Department of Pediatric Urology, Ghent University Hospital, Ghent, Belgium
Many conditions involving the male external genitalia make the penis look small. Buried or webbed penis is one of those conditions. Penis size is the reason the parents bring their child to the outpatient clinic. It is important to distinguish those conditions where the penis has a normal size, from micropenis. The term micropenis refers to a penis that is completely normally formed, but is abnormally small.
KeywordsBuried penisMega preputiumWebbed penisTrapped penis
Many conditions involving the male external genitalia make the penis look small. Buried or webbed penis is one of those conditions. Penis size is the reason the parents bring their child to the outpatient clinic. It is important to distinguish those conditions where the penis has a normal size, from micropenis. The term micropenis refers to a penis that is completely normally formed, but is abnormally small .
Careful measurement (standardized as Stretched Penile Length: SPL) should me realized by gripping the glans and placing a ruler on the dorsal aspect of the penis from the pubic symphysis to the tip of the glans. Even if SPL is the standard penile measurement, it is however subject to important intra- and inter-observer variations.
As the micropenis is completely normal except for its size, the pathologic problem is probably occurring during the second and/or third trimester of intra-uterine growth. The intact urethra and foreskin proves a normal first trimester of intra-uterine growth. As penile growth is essentially taking place after the third gestational month, the pathology probably mainly depends on testosterone synthesis. The problem may be located at the level of the testes, the hypophysis, or the hypothalamus.
True micropenis should therefore be distinguished from other penile conditions, as it implies multiple endocrine and non-endocrine conditions, and should be treated by a multidisciplinary tem involving a pediatric urologic and a pediatric endocrinologist.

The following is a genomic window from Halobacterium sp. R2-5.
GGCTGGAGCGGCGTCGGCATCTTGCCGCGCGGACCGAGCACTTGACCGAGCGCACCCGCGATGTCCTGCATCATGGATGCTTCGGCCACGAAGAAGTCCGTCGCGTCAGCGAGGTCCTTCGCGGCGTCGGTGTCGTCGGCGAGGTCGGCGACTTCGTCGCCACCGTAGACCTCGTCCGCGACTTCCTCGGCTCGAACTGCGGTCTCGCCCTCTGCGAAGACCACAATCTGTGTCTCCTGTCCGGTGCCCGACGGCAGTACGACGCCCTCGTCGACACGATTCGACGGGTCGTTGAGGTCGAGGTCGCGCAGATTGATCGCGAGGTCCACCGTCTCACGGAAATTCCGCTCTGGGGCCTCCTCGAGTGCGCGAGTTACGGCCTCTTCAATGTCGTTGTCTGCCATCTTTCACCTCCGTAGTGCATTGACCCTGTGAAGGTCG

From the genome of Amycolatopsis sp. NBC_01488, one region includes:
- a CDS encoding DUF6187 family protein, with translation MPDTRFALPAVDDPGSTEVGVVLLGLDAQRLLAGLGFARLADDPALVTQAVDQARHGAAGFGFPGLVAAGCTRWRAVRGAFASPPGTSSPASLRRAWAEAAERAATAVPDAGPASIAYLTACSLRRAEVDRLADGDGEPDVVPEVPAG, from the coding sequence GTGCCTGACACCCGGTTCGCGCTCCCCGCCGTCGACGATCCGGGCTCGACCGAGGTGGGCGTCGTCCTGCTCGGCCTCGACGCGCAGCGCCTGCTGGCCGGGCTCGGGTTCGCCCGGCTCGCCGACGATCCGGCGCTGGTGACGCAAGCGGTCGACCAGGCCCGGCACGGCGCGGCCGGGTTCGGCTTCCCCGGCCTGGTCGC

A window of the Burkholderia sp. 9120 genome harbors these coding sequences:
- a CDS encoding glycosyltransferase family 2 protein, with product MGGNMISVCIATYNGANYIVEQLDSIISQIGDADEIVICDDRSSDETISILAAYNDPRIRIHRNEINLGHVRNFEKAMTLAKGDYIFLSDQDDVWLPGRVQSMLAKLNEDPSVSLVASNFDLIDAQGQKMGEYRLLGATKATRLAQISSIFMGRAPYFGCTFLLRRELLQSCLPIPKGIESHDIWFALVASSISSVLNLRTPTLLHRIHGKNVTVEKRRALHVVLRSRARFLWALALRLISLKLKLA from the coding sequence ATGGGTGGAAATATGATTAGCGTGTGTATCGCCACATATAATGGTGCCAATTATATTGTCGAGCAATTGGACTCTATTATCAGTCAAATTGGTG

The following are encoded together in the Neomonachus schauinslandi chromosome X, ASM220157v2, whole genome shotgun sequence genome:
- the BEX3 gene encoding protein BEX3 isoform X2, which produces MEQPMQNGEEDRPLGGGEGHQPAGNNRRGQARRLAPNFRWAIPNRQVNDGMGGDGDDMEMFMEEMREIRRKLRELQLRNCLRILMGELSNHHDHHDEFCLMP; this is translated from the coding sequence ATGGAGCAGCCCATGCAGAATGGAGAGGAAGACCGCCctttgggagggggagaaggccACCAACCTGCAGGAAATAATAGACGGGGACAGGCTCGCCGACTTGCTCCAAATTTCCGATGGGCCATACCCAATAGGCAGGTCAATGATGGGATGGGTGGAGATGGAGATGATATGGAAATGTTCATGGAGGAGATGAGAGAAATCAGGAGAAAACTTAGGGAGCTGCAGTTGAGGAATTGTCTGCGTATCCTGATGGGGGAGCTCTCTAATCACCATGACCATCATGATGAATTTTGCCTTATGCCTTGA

Many penile conditions are reported besides micropenis, but are reported under various denominations due to a lack of standardization . Buried penis is also described as inconspicuous penis, webbed penis, hidden penis, cryptic penis, concealed penis, mega preputium with concealed penis, all those terms covering one single pathologic finding: a normal penile shaft is entrapped in pubic fatty tissues, only leaving a redundant preputium visible [1, 3–5]. As its pathophysiology is unknown, many reconstruction techniques have been proposed, each supporting different pathophysiologic process.
Those primary congenital conditions have to be distinguished from acquired penile entrapment, which is observed after circumcision or other penile surgery during which too much skin has been removed. Such condition is called ‘trapped penis’ [1, 6].
Those conditions are also observed in adults, but are mostly observed as an acquired condition in which paucity of skin entrapping the otherwise normal penis occurs .
An important point to keep in mind is that all those conditions represent a formal contra-indication for a classical circumcision.
Buried Penis or Webbed Penis
Buried penis is a congenital penile malformation frequently encountered in pediatric urology . Although the true incidence of buried and/or webbed penis is unknown because of an ongoing debate about its definition, buried is probably the most frequent penile pathology after hypospadias [1, 2]. It affects children as well as adults, and can be congenital or acquired [7, 8].